June 20, 2014 11:06:56 AM
STARKVILLE - Two Golden Triangle cities will host events Saturday marking Juneteenth, the annual celebration of the abolishment of slavery and the emancipation of African Americans.
The event specifically honors the June 1865 announcement of the Emancipation Proclamation by Union Gen. Gordon Granger in Galveston, Texas.
The 18th edition of Columbus' Juneteenth festival begins at 8 tonight at Sim Scott Park and will continue all day Saturday beginning at noon.
Festival spokesperson Cindy Lawrence said she expects between 15,000 and 16,000 attendees at the free event as well as 25 vendors for this year's installment. Musical entertainment tonight includes DJ Lovebone and The Flame Band and Show. Tomorrow, gospel artist Armondo Adams will be featured as well as R&B artists Karen Wolfe, Carl Sims and the Crossroad Band.
"We're looking forward to Juneteenth being one of the biggest events in Lowndes County this year," Lawrence said. "A lot of people come here during vacation to see old friends."
Columbus-Juneteenth, Inc., the non-profit formed this year after the dissolution of former event host the Afro-American Culture Organization, received a $15,000 grant from the Columbus-Lowndes Convention and Visitors' Bureau, plus donations from other private groups, Lawrence said.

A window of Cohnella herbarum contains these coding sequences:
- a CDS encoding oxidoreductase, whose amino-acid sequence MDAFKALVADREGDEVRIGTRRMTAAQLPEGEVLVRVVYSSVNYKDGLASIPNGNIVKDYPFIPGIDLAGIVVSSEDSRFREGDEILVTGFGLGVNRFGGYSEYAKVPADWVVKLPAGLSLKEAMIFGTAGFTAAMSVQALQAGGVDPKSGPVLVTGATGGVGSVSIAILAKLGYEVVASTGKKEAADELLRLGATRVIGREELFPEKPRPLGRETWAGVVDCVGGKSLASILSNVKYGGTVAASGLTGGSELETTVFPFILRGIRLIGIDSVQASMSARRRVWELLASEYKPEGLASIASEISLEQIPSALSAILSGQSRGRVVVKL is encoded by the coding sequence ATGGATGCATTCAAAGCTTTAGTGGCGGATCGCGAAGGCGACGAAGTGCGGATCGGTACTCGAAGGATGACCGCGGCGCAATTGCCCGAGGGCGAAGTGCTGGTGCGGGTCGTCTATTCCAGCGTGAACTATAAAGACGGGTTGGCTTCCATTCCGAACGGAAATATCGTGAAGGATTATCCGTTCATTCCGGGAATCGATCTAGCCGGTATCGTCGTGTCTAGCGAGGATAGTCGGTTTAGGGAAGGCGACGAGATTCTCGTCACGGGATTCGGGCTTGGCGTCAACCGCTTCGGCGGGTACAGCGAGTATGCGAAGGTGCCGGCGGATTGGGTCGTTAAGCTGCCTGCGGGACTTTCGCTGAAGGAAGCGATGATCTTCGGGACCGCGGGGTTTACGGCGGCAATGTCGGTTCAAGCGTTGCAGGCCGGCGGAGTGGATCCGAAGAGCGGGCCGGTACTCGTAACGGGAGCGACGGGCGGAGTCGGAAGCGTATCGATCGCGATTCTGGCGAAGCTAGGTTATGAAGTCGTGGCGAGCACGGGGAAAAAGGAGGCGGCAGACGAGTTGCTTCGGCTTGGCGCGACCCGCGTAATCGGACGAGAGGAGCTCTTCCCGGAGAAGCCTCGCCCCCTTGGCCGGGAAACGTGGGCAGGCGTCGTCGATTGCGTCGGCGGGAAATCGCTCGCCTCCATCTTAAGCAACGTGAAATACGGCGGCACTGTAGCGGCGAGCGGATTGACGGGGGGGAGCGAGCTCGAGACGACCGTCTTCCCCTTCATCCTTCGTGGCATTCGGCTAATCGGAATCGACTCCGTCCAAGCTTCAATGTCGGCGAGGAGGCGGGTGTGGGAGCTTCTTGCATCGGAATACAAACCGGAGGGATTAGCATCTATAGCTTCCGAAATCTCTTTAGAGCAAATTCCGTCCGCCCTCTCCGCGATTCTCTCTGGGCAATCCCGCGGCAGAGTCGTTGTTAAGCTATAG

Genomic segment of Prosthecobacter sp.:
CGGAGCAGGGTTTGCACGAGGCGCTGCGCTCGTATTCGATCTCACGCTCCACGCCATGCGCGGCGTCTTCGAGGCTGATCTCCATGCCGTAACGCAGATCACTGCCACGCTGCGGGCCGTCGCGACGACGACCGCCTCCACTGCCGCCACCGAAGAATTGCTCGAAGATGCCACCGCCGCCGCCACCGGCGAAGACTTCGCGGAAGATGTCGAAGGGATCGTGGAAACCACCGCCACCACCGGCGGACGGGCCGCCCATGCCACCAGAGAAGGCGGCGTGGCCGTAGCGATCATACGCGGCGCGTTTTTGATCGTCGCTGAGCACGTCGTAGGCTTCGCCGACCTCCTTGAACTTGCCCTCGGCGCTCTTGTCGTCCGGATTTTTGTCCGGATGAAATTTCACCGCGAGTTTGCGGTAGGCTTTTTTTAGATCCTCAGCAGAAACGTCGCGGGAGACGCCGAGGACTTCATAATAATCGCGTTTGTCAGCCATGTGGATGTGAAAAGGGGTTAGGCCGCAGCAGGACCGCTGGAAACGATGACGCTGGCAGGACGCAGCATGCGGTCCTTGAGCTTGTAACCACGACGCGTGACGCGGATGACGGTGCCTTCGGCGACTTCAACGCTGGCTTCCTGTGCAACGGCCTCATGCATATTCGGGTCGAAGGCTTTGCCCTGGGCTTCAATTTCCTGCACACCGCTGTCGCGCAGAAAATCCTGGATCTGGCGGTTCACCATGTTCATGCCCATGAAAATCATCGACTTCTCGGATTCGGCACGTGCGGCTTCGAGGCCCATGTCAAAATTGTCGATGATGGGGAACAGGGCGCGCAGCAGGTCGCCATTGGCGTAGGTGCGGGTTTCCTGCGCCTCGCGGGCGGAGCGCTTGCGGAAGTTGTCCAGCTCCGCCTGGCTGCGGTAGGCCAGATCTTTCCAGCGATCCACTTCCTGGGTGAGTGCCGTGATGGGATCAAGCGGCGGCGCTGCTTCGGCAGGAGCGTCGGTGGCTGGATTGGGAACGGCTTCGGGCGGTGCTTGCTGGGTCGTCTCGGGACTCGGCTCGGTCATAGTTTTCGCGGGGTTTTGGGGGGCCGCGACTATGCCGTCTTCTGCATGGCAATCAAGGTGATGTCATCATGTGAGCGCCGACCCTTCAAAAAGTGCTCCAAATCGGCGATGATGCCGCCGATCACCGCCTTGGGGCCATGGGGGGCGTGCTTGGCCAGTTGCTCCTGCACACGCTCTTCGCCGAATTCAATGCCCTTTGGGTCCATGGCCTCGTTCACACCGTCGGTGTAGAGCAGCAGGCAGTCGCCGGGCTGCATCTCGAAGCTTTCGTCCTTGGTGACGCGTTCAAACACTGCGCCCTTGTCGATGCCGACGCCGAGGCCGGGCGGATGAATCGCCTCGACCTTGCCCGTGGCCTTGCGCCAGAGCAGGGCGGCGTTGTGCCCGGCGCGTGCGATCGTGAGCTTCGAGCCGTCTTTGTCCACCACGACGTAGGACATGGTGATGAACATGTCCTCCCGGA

Starkville began hosting its first Juneteenth Celebration and Multi-Cultural Arts Festival on Thursday with a Mr. and Mrs. Juneteenth Pageant. Celebrations continue at 9:30 a.m. Saturday with a celebration parade featuring Mayor Parker Wiseman and former Starkville School District administrator Fenton Peters.
Various events are scheduled throughout the day at West Side Park, including an 11 a.m. opening ceremony, numerous live musical performances, a fashion show, barbecue contest and community line dancing.
Festival coordinator Stefanie Ashford said residents and volunteers should feel a sense of pride for organizing and participating in Starkville's first such celebration. The event, she said, will help strengthen bonds between community members.
"We definitely feel like we are pioneers, and we feel the importance of supporting each other here in Starkville, not just with our school system, but with our businesses, churches and community organizations," she said. "If we all pull together, we can help improve the quality of life here in Starkville for everybody."
Numerous local organizations and non-profits will have volunteers ready to speak with residents to show them how to get more involved in their community.
"I'm excited about the festival, and I think it is going to be an outstanding event," Wiseman said. "I am honored that the organizers invited me to participate."
For a complete listing of Starkville's Juneteenth events, visit juneteenthstarkvillems.homestead.com/What-s-Happening.html.
Dispatch reporter Nathan Gregory contributed to this report.
Carl Smith covers Starkville and Oktibbeha County for The Dispatch. Follow him on Twitter @StarkDispatch
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